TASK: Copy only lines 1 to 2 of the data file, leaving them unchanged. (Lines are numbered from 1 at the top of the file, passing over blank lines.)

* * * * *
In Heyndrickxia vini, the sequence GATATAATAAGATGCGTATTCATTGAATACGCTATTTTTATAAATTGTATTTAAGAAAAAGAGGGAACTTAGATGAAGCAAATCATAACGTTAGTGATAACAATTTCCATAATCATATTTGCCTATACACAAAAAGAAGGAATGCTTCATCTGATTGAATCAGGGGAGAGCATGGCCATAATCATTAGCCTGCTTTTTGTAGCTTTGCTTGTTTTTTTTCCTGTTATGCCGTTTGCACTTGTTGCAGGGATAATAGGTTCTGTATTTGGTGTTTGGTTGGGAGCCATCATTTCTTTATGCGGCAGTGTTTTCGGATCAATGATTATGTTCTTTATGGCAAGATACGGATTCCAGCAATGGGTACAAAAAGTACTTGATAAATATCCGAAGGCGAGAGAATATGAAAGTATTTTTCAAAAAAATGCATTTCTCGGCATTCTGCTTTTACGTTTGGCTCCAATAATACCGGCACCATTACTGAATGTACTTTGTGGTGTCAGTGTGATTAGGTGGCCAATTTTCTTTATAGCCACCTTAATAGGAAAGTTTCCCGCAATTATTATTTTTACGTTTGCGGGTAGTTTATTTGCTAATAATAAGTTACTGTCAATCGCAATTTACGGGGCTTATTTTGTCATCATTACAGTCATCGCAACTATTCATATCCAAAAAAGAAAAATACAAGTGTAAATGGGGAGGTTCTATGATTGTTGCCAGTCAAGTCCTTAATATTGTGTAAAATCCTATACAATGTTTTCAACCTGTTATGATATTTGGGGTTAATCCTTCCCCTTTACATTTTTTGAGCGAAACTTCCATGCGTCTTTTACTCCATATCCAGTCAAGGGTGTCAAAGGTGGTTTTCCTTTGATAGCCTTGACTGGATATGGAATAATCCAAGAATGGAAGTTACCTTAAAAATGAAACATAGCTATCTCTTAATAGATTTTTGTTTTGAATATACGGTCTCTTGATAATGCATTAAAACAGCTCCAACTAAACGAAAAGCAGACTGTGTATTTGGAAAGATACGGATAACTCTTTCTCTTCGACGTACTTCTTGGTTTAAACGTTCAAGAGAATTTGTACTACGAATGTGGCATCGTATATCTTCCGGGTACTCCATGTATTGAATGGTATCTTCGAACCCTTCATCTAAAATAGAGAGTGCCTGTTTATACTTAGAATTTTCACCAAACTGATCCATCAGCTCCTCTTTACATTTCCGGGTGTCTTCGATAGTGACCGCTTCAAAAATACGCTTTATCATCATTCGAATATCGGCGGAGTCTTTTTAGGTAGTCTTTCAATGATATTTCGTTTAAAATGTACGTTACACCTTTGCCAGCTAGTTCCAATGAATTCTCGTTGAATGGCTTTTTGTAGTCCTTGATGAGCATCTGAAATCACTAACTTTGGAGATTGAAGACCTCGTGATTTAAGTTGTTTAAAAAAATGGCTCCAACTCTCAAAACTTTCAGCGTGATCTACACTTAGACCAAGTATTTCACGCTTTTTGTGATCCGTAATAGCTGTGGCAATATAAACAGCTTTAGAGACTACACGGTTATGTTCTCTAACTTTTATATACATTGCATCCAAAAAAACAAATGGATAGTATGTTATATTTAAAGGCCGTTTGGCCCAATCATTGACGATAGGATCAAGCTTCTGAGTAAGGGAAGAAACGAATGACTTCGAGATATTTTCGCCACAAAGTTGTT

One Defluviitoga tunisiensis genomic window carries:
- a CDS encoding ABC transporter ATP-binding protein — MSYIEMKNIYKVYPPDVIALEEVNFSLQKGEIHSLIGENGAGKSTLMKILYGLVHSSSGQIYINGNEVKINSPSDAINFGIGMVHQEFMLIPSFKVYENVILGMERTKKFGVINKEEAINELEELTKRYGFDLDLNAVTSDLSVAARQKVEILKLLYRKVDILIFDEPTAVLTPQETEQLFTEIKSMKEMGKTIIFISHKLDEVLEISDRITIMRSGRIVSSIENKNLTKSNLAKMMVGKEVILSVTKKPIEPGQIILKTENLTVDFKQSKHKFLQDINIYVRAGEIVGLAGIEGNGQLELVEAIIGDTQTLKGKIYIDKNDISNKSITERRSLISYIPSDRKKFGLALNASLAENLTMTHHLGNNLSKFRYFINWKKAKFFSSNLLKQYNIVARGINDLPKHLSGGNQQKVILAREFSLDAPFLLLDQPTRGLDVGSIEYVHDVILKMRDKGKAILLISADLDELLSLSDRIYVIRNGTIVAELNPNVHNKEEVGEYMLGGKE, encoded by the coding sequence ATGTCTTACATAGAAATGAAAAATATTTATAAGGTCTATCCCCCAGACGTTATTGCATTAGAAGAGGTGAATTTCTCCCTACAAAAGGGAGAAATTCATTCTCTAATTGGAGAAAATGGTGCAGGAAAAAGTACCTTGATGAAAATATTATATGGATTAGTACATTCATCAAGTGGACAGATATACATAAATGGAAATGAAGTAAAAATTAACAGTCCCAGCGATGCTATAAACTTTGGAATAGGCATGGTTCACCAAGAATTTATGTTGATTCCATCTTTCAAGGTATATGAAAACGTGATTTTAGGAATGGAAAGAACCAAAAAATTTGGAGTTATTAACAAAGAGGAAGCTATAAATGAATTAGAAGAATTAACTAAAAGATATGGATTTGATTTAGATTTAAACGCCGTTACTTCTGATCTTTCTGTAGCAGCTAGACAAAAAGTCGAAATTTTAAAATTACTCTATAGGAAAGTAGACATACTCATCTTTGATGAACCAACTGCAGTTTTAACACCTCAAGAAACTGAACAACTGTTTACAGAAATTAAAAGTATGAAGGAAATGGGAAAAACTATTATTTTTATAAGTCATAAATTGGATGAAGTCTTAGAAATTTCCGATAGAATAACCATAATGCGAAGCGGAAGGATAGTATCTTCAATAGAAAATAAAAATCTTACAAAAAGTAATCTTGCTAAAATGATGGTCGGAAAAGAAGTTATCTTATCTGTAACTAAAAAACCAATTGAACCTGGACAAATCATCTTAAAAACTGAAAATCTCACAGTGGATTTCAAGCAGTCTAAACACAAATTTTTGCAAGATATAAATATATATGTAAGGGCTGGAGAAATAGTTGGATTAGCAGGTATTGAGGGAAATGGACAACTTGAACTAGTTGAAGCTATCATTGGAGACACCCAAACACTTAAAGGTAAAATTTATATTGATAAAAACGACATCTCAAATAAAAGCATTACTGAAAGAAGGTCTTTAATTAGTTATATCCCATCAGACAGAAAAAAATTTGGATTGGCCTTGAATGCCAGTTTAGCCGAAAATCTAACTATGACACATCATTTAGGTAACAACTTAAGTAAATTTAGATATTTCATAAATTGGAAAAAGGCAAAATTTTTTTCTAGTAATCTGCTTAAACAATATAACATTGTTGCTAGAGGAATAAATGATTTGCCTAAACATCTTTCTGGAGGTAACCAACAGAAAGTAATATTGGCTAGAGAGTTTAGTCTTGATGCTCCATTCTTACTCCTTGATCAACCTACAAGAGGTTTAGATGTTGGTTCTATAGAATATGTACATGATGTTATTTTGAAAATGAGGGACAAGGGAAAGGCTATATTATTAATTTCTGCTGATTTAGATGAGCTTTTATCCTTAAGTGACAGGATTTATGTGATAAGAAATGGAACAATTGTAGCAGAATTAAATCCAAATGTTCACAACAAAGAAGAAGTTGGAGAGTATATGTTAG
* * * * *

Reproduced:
In Heyndrickxia vini, the sequence GATATAATAAGATGCGTATTCATTGAATACGCTATTTTTATAAATTGTATTTAAGAAAAAGAGGGAACTTAGATGAAGCAAATCATAACGTTAGTGATAACAATTTCCATAATCATATTTGCCTATACACAAAAAGAAGGAATGCTTCATCTGATTGAATCAGGGGAGAGCATGGCCATAATCATTAGCCTGCTTTTTGTAGCTTTGCTTGTTTTTTTTCCTGTTATGCCGTTTGCACTTGTTGCAGGGATAATAGGTTCTGTATTTGGTGTTTGGTTGGGAGCCATCATTTCTTTATGCGGCAGTGTTTTCGGATCAATGATTATGTTCTTTATGGCAAGATACGGATTCCAGCAATGGGTACAAAAAGTACTTGATAAATATCCGAAGGCGAGAGAATATGAAAGTATTTTTCAAAAAAATGCATTTCTCGGCATTCTGCTTTTACGTTTGGCTCCAATAATACCGGCACCATTACTGAATGTACTTTGTGGTGTCAGTGTGATTAGGTGGCCAATTTTCTTTATAGCCACCTTAATAGGAAAGTTTCCCGCAATTATTATTTTTACGTTTGCGGGTAGTTTATTTGCTAATAATAAGTTACTGTCAATCGCAATTTACGGGGCTTATTTTGTCATCATTACAGTCATCGCAACTATTCATATCCAAAAAAGAAAAATACAAGTGTAAATGGGGAGGTTCTATGATTGTTGCCAGTCAAGTCCTTAATATTGTGTAAAATCCTATACAATGTTTTCAACCTGTTATGATATTTGGGGTTAATCCTTCCCCTTTACATTTTTTGAGCGAAACTTCCATGCGTCTTTTACTCCATATCCAGTCAAGGGTGTCAAAGGTGGTTTTCCTTTGATAGCCTTGACTGGATATGGAATAATCCAAGAATGGAAGTTACCTTAAAAATGAAACATAGCTATCTCTTAATAGATTTTTGTTTTGAATATACGGTCTCTTGATAATGCATTAAAACAGCTCCAACTAAACGAAAAGCAGACTGTGTATTTGGAAAGATACGGATAACTCTTTCTCTTCGACGTACTTCTTGGTTTAAACGTTCAAGAGAATTTGTACTACGAATGTGGCATCGTATATCTTCCGGGTACTCCATGTATTGAATGGTATCTTCGAACCCTTCATCTAAAATAGAGAGTGCCTGTTTATACTTAGAATTTTCACCAAACTGATCCATCAGCTCCTCTTTACATTTCCGGGTGTCTTCGATAGTGACCGCTTCAAAAATACGCTTTATCATCATTCGAATATCGGCGGAGTCTTTTTAGGTAGTCTTTCAATGATATTTCGTTTAAAATGTACGTTACACCTTTGCCAGCTAGTTCCAATGAATTCTCGTTGAATGGCTTTTTGTAGTCCTTGATGAGCATCTGAAATCACTAACTTTGGAGATTGAAGACCTCGTGATTTAAGTTGTTTAAAAAAATGGCTCCAACTCTCAAAACTTTCAGCGTGATCTACACTTAGACCAAGTATTTCACGCTTTTTGTGATCCGTAATAGCTGTGGCAATATAAACAGCTTTAGAGACTACACGGTTATGTTCTCTAACTTTTATATACATTGCATCCAAAAAAACAAATGGATAGTATGTTATATTTAAAGGCCGTTTGGCCCAATCATTGACGATAGGATCAAGCTTCTGAGTAAGGGAAGAAACGAATGACTTCGAGATATTTTCGCCACAAAGTTGTT

One Defluviitoga tunisiensis genomic window carries: